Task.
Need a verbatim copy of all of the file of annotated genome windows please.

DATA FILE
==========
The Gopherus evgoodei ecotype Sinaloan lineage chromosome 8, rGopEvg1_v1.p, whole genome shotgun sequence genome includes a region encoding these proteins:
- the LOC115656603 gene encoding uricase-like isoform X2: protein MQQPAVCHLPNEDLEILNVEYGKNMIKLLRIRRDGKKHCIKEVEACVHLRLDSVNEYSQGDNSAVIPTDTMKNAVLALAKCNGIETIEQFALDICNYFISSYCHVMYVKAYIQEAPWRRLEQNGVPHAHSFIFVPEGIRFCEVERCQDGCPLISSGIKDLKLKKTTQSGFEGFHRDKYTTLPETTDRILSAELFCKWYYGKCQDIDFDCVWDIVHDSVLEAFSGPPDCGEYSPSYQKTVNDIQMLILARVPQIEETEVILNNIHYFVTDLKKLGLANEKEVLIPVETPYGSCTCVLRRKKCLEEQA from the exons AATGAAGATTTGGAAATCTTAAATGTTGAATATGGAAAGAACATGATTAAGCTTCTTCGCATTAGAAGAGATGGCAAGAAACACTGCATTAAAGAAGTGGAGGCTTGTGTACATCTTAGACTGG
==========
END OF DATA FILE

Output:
The Gopherus evgoodei ecotype Sinaloan lineage chromosome 8, rGopEvg1_v1.p, whole genome shotgun sequence genome includes a region encoding these proteins:
- the LOC115656603 gene encoding uricase-like isoform X2: protein MQQPAVCHLPNEDLEILNVEYGKNMIKLLRIRRDGKKHCIKEVEACVHLRLDSVNEYSQGDNSAVIPTDTMKNAVLALAKCNGIETIEQFALDICNYFISSYCHVMYVKAYIQEAPWRRLEQNGVPHAHSFIFVPEGIRFCEVERCQDGCPLISSGIKDLKLKKTTQSGFEGFHRDKYTTLPETTDRILSAELFCKWYYGKCQDIDFDCVWDIVHDSVLEAFSGPPDCGEYSPSYQKTVNDIQMLILARVPQIEETEVILNNIHYFVTDLKKLGLANEKEVLIPVETPYGSCTCVLRRKKCLEEQA from the exons AATGAAGATTTGGAAATCTTAAATGTTGAATATGGAAAGAACATGATTAAGCTTCTTCGCATTAGAAGAGATGGCAAGAAACACTGCATTAAAGAAGTGGAGGCTTGTGTACATCTTAGACTGG